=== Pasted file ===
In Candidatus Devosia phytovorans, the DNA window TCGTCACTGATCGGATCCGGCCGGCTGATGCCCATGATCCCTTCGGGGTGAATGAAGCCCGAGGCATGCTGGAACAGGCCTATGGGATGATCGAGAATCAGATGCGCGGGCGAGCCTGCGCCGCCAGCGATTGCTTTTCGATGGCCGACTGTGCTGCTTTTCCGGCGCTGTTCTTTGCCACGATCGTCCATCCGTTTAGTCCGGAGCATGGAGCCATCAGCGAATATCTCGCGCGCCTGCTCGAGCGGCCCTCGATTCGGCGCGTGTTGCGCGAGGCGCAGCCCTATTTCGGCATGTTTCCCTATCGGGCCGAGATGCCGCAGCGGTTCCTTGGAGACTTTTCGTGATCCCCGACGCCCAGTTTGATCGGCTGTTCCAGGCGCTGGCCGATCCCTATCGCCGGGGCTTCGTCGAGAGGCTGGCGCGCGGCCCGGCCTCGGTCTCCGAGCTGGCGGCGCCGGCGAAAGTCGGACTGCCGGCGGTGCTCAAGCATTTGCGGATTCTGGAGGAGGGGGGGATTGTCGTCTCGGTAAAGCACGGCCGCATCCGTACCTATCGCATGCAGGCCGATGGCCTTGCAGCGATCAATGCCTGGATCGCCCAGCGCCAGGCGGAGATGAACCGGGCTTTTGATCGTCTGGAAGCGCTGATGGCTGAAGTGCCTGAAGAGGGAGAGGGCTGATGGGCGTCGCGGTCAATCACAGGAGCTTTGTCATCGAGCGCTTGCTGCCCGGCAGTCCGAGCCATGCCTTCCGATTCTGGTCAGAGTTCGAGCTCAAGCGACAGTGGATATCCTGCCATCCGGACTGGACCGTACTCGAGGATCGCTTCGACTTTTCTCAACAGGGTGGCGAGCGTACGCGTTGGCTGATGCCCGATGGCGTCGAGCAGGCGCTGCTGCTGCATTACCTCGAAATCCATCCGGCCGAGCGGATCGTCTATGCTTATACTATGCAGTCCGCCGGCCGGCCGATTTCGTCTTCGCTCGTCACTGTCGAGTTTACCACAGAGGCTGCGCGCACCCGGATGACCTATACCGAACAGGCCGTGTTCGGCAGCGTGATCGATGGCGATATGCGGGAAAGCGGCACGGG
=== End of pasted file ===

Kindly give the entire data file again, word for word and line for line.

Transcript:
In Candidatus Devosia phytovorans, the DNA window TCGTCACTGATCGGATCCGGCCGGCTGATGCCCATGATCCCTTCGGGGTGAATGAAGCCCGAGGCATGCTGGAACAGGCCTATGGGATGATCGAGAATCAGATGCGCGGGCGAGCCTGCGCCGCCAGCGATTGCTTTTCGATGGCCGACTGTGCTGCTTTTCCGGCGCTGTTCTTTGCCACGATCGTCCATCCGTTTAGTCCGGAGCATGGAGCCATCAGCGAATATCTCGCGCGCCTGCTCGAGCGGCCCTCGATTCGGCGCGTGTTGCGCGAGGCGCAGCCCTATTTCGGCATGTTTCCCTATCGGGCCGAGATGCCGCAGCGGTTCCTTGGAGACTTTTCGTGATCCCCGACGCCCAGTTTGATCGGCTGTTCCAGGCGCTGGCCGATCCCTATCGCCGGGGCTTCGTCGAGAGGCTGGCGCGCGGCCCGGCCTCGGTCTCCGAGCTGGCGGCGCCGGCGAAAGTCGGACTGCCGGCGGTGCTCAAGCATTTGCGGATTCTGGAGGAGGGGGGGATTGTCGTCTCGGTAAAGCACGGCCGCATCCGTACCTATCGCATGCAGGCCGATGGCCTTGCAGCGATCAATGCCTGGATCGCCCAGCGCCAGGCGGAGATGAACCGGGCTTTTGATCGTCTGGAAGCGCTGATGGCTGAAGTGCCTGAAGAGGGAGAGGGCTGATGGGCGTCGCGGTCAATCACAGGAGCTTTGTCATCGAGCGCTTGCTGCCCGGCAGTCCGAGCCATGCCTTCCGATTCTGGTCAGAGTTCGAGCTCAAGCGACAGTGGATATCCTGCCATCCGGACTGGACCGTACTCGAGGATCGCTTCGACTTTTCTCAACAGGGTGGCGAGCGTACGCGTTGGCTGATGCCCGATGGCGTCGAGCAGGCGCTGCTGCTGCATTACCTCGAAATCCATCCGGCCGAGCGGATCGTCTATGCTTATACTATGCAGTCCGCCGGCCGGCCGATTTCGTCTTCGCTCGTCACTGTCGAGTTTACCACAGAGGCTGCGCGCACCCGGATGACCTATACCGAACAGGCCGTGTTCGGCAGCGTGATCGATGGCGATATGCGGGAAAGCGGCACGGG